The view that climate change is a global emergency is so entrenched among scientists, politicians and environmentalists that sceptics are derided as "climate-change deniers akin to holocaust deniers", says Clive Crook in the FT.
That explains why this new book by former chancellor Nigel Lawson, who helped produce a report on the economics of climate change by the Lords' economic affairs committee in 2005, failed to find a UK publisher. He claims the fuss over global warming reflects "a new age of unreason, which threatens to be as economically harmful as it is profoundly disquieting". The book is "elegantly written, thorough, entertaining and above all, convincing", says Crook.
Man has contributed to the slight warming of the planet, says Lawson, although it's not clear to what extent. The Intergovernmental Panel on Climate Change (IPCC) estimates that the mean global temperature over the next 100 years will rise by 1.8 to 4 degrees, but this was before the Hadley Centre for Climate Prediction and Research, a part of the Met Office, conceded that there was no further warming in the first seven years of this century, says Lawson.
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The IPCC, then, assumes, without allowing for mankind's ability to adapt and improve technology, that both the developing and the industrialised world lack the capacity to deal with global warming. Its consequent estimate of the reduction in global GDP over the next 100 years looks too gloomy. And even doubling the figure suggests that by 2100 the developing world will be 8.5 times, rather than 9.5 times, wealthier than today hardly the end of the world.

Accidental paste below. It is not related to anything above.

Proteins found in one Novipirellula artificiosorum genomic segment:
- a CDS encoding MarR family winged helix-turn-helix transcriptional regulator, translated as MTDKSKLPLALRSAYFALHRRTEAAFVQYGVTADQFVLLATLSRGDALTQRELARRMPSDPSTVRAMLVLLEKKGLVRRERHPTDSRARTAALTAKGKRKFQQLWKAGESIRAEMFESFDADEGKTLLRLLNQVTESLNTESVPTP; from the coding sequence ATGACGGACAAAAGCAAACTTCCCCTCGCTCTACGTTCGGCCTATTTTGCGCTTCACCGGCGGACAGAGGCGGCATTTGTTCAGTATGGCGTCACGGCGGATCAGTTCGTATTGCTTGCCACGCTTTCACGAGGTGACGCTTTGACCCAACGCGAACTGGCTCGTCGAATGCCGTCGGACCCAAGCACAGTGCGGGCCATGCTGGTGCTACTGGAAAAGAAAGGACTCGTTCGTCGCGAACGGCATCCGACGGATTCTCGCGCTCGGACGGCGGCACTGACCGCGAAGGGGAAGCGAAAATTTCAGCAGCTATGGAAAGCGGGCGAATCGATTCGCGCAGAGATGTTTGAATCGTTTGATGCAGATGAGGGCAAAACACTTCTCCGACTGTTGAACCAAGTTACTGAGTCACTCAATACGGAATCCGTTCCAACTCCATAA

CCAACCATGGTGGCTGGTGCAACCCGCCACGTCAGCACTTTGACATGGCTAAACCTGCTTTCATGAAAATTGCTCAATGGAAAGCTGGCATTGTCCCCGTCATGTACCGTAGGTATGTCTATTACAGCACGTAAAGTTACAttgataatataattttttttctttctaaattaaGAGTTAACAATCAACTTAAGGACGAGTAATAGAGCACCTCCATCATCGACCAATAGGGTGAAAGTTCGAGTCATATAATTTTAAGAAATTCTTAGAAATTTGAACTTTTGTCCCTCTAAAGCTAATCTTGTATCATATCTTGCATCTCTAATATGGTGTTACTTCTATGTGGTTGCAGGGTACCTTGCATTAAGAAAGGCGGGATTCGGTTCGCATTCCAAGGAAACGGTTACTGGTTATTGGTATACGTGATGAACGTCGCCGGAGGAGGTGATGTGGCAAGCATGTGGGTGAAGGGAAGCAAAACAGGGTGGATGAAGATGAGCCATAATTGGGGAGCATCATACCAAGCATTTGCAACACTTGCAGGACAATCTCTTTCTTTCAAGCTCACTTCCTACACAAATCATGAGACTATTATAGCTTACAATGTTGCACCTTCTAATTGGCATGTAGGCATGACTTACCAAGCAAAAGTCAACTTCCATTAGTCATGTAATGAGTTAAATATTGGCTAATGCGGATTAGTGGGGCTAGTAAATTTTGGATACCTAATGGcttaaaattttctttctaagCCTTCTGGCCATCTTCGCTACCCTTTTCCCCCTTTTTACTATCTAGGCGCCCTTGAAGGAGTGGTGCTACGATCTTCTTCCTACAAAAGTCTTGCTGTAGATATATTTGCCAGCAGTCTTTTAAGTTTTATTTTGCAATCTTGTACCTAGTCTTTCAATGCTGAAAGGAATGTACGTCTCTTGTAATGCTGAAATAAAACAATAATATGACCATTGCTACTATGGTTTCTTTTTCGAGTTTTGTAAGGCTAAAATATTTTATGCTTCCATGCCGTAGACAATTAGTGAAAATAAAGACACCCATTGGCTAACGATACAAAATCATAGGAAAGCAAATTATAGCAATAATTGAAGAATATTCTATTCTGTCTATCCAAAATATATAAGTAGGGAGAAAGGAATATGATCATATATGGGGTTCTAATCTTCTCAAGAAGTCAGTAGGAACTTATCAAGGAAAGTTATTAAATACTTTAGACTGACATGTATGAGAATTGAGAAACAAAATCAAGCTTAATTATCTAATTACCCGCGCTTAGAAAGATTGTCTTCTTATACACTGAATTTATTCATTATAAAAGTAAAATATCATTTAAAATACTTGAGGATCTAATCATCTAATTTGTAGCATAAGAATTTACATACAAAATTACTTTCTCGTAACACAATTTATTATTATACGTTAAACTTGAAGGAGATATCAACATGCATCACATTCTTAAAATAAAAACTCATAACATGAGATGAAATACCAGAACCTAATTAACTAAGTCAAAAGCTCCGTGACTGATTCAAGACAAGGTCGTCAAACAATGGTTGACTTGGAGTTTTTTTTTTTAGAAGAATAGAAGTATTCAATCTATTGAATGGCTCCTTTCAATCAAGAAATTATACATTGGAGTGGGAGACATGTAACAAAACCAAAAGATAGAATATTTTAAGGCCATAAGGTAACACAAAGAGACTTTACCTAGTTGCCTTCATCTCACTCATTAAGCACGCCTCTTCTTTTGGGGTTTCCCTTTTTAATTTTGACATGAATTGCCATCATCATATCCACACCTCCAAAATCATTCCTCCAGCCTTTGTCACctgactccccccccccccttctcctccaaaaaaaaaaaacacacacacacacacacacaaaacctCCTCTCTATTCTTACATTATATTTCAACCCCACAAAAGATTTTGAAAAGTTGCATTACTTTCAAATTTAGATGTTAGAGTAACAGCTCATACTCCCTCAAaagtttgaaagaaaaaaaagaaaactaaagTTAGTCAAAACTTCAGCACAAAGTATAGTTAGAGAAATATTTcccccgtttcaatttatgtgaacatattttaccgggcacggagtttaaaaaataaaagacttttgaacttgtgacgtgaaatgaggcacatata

But it's on the subject of our response to climate change that "this book really deserves attention", says Graham Stewart in The Spectator. For Britain to slash emissions by between 60% and 80% by 2050 would be hugely expensive, and pointless with India and China refusing to countenance emission cuts. That's because Britain accounts for just 2% of global emissions (Europe produces 15%), notes Lawson.
Even if there could be a global agreement on cutting carbon, the costs would outweight the benefits. Biofuels do more harm than good and the European emissions-trading scheme is anti-competitive and susceptible to abuse.
The best response to global warming is continual adaptation, such as concentrating on bolstering flood defences in certain areas and growing new crops in others, rather than huge and expensive gestures. The new religion of global warming, says Lawson, "contains a grain of truth and a mountain of nonsense".
An Appeal To Reason: A Cool Look At Global Warming is published by Duckworth.
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